The Welsh Corgi’s distant relation, the Swedish Vallhund, is a short-legged, jolly working and companion dog. Their stocky frames, high energy level and tenacious attitudes make them great at herding cattle as they were once the herding dog of choice for the Vikings.
A key personality trait of Swedish Vallhunds include a zesty personality and an overall friendly demeanor. The breed is also known for its unique vocalizations. Should you come across Swedish Vallhund puppies for sale, it is worth noting that they are well suited to both urban and rural lifestyles.
They are an energetic breed and crave ‘work.’ Instead of cattle herding, you may choose to adopt a form of play that fulfills their sense of purpose. Being energetic, the Swedish Vallhund does need a structured exercise routine and is ill-suited to a sedentary lifestyle.
History of the Swedish Vallhund: Where Do They Come From?
The Swedish Vallhund’s origins date back to around the 8th or 9th century, so they are an ancient breed. At over a thousand years old, they may once have been known as the Vikingarnas Dog and even ridden Viking ships’ prows as beloved pets.
Although Swedish Vallhunds may look like wolves crossed with Corgis, they are a spitz breed like the Malamute or Siberian Husky. They likely came to the British Isles with their Viking masters. They may have shared a common ancestor with the Cardigan Welsh Corgi.
Their exact relationship to Corgis is unclear, but Swedish Vallhunds do share several characteristics, aside from the short legs. They are both excellent watchdogs, devoted to their owners with jaunty personalities.
A Swedish Vallhund Dog can also act like a heeler, meaning they can nip the hocks of the cows like most herding dogs. This also is possible because this breed sits so low to the ground.
Despite the uncanny similarities, new genetic testing shows that the breeds shared ancestry branched over a millennia ago.
Swedish Vallhunds were prized in their native homeland of Sweden, where their Viking owners relied on them for help around their farms.
The breed was first recognized by the Swedish Kennel Club in 1943, with the American kennel club following in 1996.
Despite its kennel club recognition, this dog breed nearly fell to extinction in the 1940s. Bjorn von Rosen, a Swedish man who had played an active role in saving and preserving other Nordic breeds, stepped in to help turn the tide on the fate of the Swedish Vallhund.
A Mr. Zetterson responded to a newspaper ad in which Bjorn von Rosen had sought the assistance of those willing to help save the breed. Peterson and von Rosen partnered up, scouring the country for breed specimens. The Swedish Vallhund breed population today is mostly rooted in the bloodlines stemming from their efforts.
What are the Physical Features of the Swedish Vallhund?
|Physical Features of the Swedish Vallhund|
|Height||Bitches a minimum 12.2 Inches
Dogs a minimum of 12.9 inches
|Weight||Bitches a minimum of 22 pounds
Dogs a minimum of 24 pounds
|Lifespan||12 – 15 years|
|Color||Variations of shades of Sable, ranging from black to red.|
|Nose||Generally black with rare cases of dark brown.|
The Swedish Vallhund male should stand 12.5 to 13.75 inches tall, while the female should stand between 11.5 and 12.75 inches tall. They should weigh between 20 and 30 pounds.
The Swedish Vallhund is a smaller dog with a stocky frame and a slightly longer body-to-leg ratio than most other breeds.
It is an agile dog with seemingly limitless energy stretching well into its later years which means it can do well in dog sports.
Colors range from black to red sable, with a black nose. Their eyes are generally dark brown.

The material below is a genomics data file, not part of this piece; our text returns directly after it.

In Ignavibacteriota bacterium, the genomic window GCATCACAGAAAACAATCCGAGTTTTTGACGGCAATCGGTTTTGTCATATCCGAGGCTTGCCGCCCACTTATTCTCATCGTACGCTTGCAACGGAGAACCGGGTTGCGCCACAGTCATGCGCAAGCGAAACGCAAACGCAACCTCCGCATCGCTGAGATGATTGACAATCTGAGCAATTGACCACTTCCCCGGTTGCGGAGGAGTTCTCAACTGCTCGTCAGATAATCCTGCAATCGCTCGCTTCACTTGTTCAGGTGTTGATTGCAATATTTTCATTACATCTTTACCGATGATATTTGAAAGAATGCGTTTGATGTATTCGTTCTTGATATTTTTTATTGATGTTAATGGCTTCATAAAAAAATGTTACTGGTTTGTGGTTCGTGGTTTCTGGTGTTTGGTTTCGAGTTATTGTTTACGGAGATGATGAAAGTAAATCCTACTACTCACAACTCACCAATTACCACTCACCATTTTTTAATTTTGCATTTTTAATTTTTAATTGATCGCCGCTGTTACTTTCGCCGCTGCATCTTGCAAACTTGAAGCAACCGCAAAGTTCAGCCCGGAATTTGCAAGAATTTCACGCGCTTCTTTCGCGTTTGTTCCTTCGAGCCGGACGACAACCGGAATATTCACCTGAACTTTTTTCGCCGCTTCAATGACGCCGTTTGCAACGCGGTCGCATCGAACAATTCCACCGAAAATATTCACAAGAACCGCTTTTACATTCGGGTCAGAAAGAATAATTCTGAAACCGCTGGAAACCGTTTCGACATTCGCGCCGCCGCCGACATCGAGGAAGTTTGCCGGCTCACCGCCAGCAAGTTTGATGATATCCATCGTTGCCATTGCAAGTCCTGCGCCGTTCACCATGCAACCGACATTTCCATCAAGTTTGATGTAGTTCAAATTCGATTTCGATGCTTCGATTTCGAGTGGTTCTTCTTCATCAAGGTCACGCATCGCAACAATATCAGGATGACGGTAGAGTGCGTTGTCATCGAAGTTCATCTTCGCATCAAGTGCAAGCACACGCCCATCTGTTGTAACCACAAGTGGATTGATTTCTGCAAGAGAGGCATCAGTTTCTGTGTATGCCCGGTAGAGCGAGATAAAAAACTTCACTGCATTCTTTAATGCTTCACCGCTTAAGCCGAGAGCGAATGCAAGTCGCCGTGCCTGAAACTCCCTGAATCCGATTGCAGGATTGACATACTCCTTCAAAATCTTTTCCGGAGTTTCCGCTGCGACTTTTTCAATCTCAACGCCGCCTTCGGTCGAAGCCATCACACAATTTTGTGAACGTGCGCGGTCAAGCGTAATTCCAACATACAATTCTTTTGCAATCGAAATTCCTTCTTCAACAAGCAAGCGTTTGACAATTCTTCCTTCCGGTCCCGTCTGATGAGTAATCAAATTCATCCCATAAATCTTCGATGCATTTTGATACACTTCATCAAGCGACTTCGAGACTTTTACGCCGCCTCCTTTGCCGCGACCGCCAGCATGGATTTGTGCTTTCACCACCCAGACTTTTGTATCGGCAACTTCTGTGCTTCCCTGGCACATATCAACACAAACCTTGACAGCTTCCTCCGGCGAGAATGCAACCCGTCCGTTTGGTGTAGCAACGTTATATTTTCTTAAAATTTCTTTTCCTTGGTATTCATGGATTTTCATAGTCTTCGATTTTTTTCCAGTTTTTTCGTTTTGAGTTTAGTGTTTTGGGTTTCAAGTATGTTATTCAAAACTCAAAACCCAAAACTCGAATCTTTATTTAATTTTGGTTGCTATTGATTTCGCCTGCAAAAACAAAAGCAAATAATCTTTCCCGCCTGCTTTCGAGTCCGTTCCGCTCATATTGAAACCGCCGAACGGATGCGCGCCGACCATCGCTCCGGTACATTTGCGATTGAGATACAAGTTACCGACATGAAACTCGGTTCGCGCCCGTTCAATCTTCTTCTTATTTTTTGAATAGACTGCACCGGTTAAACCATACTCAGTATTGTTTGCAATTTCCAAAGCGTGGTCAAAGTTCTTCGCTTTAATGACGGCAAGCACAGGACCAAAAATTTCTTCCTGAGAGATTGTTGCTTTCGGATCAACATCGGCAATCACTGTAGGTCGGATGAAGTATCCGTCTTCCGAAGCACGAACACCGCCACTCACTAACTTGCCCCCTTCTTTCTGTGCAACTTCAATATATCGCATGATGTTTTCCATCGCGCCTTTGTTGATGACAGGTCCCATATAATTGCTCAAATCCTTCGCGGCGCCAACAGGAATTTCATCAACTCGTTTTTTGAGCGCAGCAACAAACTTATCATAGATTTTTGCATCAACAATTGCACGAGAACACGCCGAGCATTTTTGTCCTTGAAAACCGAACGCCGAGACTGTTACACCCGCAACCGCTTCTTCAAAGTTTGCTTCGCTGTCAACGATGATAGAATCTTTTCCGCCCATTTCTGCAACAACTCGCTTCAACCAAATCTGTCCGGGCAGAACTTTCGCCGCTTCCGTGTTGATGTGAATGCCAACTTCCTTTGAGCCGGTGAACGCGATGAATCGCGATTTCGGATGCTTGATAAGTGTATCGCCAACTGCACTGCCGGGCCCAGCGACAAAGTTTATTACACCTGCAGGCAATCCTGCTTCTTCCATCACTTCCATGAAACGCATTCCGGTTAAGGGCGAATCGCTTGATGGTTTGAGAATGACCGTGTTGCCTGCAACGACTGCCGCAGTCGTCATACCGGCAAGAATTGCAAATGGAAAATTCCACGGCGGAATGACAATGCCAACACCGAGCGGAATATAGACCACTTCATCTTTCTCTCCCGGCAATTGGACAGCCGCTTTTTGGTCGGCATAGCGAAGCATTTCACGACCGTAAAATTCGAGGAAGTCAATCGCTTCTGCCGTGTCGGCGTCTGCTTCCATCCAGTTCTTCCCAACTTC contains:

Unlike many other Nordic breeds, the Vallhund has a short to medium-length coat with a fine undercoat which acts as insulation against the cold temperatures of their native Sweden.
The undercoat consists of densely packed, fine hair. This soft undercoat makes certain areas of their coat, such as the chest fur, stand on end.
General Care of the Swedish Vallhund
|Swedish Vallhund’s General Care|
|Shedding||Moderate to heavy shedding when molting.|
|Exercise||High energy dog. Minimum of one to two hours of daily exercise|
|Housing||Needs a secure yard. Prefers a cold climate.|
|Temperament||Intelligent, easily bored. Herding drive. Protective of family and wary of strangers. Highly energetic.|
|Trainability||Easily trained with the right motivators.|
The Swedish Vallhund falls within the category of high-energy working dogs. They require plenty of exercise and enjoy play as an outlet and training method.
This dog will not do well in sedentary families or left unsupervised for an extended period.
Because Swedish Vallhunds seek purpose and validation, it is vital to their development that they receive additional exercise and stimulation.
Should these facets of their development be neglected, you may end up with a problematic behavior disorder such as separation anxiety.
But be warned, the Swedish Vallhund may suffer injury more easily from jumping from high places. Due to their comparatively short legs and their torso’s length, they may suffer severe and irreparable spinal damage.
The Vallhund may be prone to wandering and should be kept in a securely fenced yard. They are better suited to a home with a larger yard; however, they can adapt to small spaces with sufficient exercise, including townhouses and apartments.
As mentioned, a lack of stimulation could easily lead to behavioral problems. This means that the Swedish Vallhund is not suited to prospective owners who do not find the time for outdoor activities. Being left home alone for extended periods may lead to similar problems.
The Swedish Vallhund is more tolerant of warmer climates than many of its fellow Nordic breeds, but they do prefer cooler weather.
Food & Dietary Requirements
The Swedish Vallhund requires a well-balanced diet suitable for a high-energy small to medium-sized breed. As with many active breeds, Swedish Vallhunds tend to do well on a high protein diet.
This makes a correctly balanced raw diet a good option for this breed.
The Swedish Vallhund is known to easily pick up weight, particularly if they are not getting enough exercise.
Nevertheless, the dietary requirements of Swedish Vallhunds may vary significantly according to age and other factors, as with any dog. It is always recommended that one consult your vet should you struggle to balance nutrition and weight gain.